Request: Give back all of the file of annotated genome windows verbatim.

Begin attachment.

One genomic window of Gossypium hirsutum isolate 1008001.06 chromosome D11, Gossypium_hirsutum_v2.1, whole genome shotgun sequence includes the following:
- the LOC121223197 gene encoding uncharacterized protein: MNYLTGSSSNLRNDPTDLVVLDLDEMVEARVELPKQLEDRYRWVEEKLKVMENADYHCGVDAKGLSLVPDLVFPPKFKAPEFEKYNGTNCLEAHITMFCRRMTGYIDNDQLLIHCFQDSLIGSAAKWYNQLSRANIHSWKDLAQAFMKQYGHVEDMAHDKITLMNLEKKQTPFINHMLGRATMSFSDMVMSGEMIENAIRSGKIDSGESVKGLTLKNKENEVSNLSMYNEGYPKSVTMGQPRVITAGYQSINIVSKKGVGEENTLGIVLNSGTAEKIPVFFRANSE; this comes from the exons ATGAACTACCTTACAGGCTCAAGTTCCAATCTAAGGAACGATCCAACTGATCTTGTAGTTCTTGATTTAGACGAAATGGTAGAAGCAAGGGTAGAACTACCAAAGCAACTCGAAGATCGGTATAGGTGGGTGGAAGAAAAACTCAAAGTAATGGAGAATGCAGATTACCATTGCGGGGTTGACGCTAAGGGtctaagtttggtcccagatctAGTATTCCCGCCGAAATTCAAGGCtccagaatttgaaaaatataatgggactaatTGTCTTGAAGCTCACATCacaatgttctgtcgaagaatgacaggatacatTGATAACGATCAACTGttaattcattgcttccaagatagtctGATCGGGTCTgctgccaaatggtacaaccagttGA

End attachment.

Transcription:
One genomic window of Gossypium hirsutum isolate 1008001.06 chromosome D11, Gossypium_hirsutum_v2.1, whole genome shotgun sequence includes the following:
- the LOC121223197 gene encoding uncharacterized protein: MNYLTGSSSNLRNDPTDLVVLDLDEMVEARVELPKQLEDRYRWVEEKLKVMENADYHCGVDAKGLSLVPDLVFPPKFKAPEFEKYNGTNCLEAHITMFCRRMTGYIDNDQLLIHCFQDSLIGSAAKWYNQLSRANIHSWKDLAQAFMKQYGHVEDMAHDKITLMNLEKKQTPFINHMLGRATMSFSDMVMSGEMIENAIRSGKIDSGESVKGLTLKNKENEVSNLSMYNEGYPKSVTMGQPRVITAGYQSINIVSKKGVGEENTLGIVLNSGTAEKIPVFFRANSE; this comes from the exons ATGAACTACCTTACAGGCTCAAGTTCCAATCTAAGGAACGATCCAACTGATCTTGTAGTTCTTGATTTAGACGAAATGGTAGAAGCAAGGGTAGAACTACCAAAGCAACTCGAAGATCGGTATAGGTGGGTGGAAGAAAAACTCAAAGTAATGGAGAATGCAGATTACCATTGCGGGGTTGACGCTAAGGGtctaagtttggtcccagatctAGTATTCCCGCCGAAATTCAAGGCtccagaatttgaaaaatataatgggactaatTGTCTTGAAGCTCACATCacaatgttctgtcgaagaatgacaggatacatTGATAACGATCAACTGttaattcattgcttccaagatagtctGATCGGGTCTgctgccaaatggtacaaccagttGA